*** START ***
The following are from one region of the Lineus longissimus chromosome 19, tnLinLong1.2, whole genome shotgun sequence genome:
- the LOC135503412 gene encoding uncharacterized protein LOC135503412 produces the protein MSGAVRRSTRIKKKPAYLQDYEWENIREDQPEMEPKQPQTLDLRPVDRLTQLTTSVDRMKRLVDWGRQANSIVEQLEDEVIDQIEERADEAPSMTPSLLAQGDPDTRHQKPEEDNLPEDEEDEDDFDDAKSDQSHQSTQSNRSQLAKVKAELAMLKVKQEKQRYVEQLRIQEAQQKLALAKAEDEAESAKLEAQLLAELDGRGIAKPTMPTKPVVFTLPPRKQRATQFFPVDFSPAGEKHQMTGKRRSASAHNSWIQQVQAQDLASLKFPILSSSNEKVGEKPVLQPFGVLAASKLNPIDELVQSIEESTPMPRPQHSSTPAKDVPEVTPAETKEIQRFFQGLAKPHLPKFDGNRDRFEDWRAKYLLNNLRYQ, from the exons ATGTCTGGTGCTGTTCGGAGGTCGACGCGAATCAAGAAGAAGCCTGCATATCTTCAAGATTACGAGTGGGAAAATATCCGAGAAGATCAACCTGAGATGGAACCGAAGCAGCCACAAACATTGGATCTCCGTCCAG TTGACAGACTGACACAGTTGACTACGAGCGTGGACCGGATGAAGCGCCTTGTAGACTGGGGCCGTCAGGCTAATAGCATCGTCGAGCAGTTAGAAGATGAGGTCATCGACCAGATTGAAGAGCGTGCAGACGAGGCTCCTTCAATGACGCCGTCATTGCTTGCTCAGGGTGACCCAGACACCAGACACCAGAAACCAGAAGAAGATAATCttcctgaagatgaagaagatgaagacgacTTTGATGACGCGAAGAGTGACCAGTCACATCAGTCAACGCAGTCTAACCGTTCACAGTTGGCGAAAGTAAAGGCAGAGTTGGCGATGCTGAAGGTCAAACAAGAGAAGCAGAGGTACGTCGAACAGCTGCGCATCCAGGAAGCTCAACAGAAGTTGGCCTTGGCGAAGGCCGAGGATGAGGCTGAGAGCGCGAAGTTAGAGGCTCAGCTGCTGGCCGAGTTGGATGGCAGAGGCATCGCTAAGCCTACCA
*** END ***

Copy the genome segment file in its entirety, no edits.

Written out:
The following are from one region of the Lineus longissimus chromosome 19, tnLinLong1.2, whole genome shotgun sequence genome:
- the LOC135503412 gene encoding uncharacterized protein LOC135503412 produces the protein MSGAVRRSTRIKKKPAYLQDYEWENIREDQPEMEPKQPQTLDLRPVDRLTQLTTSVDRMKRLVDWGRQANSIVEQLEDEVIDQIEERADEAPSMTPSLLAQGDPDTRHQKPEEDNLPEDEEDEDDFDDAKSDQSHQSTQSNRSQLAKVKAELAMLKVKQEKQRYVEQLRIQEAQQKLALAKAEDEAESAKLEAQLLAELDGRGIAKPTMPTKPVVFTLPPRKQRATQFFPVDFSPAGEKHQMTGKRRSASAHNSWIQQVQAQDLASLKFPILSSSNEKVGEKPVLQPFGVLAASKLNPIDELVQSIEESTPMPRPQHSSTPAKDVPEVTPAETKEIQRFFQGLAKPHLPKFDGNRDRFEDWRAKYLLNNLRYQ, from the exons ATGTCTGGTGCTGTTCGGAGGTCGACGCGAATCAAGAAGAAGCCTGCATATCTTCAAGATTACGAGTGGGAAAATATCCGAGAAGATCAACCTGAGATGGAACCGAAGCAGCCACAAACATTGGATCTCCGTCCAG TTGACAGACTGACACAGTTGACTACGAGCGTGGACCGGATGAAGCGCCTTGTAGACTGGGGCCGTCAGGCTAATAGCATCGTCGAGCAGTTAGAAGATGAGGTCATCGACCAGATTGAAGAGCGTGCAGACGAGGCTCCTTCAATGACGCCGTCATTGCTTGCTCAGGGTGACCCAGACACCAGACACCAGAAACCAGAAGAAGATAATCttcctgaagatgaagaagatgaagacgacTTTGATGACGCGAAGAGTGACCAGTCACATCAGTCAACGCAGTCTAACCGTTCACAGTTGGCGAAAGTAAAGGCAGAGTTGGCGATGCTGAAGGTCAAACAAGAGAAGCAGAGGTACGTCGAACAGCTGCGCATCCAGGAAGCTCAACAGAAGTTGGCCTTGGCGAAGGCCGAGGATGAGGCTGAGAGCGCGAAGTTAGAGGCTCAGCTGCTGGCCGAGTTGGATGGCAGAGGCATCGCTAAGCCTACCA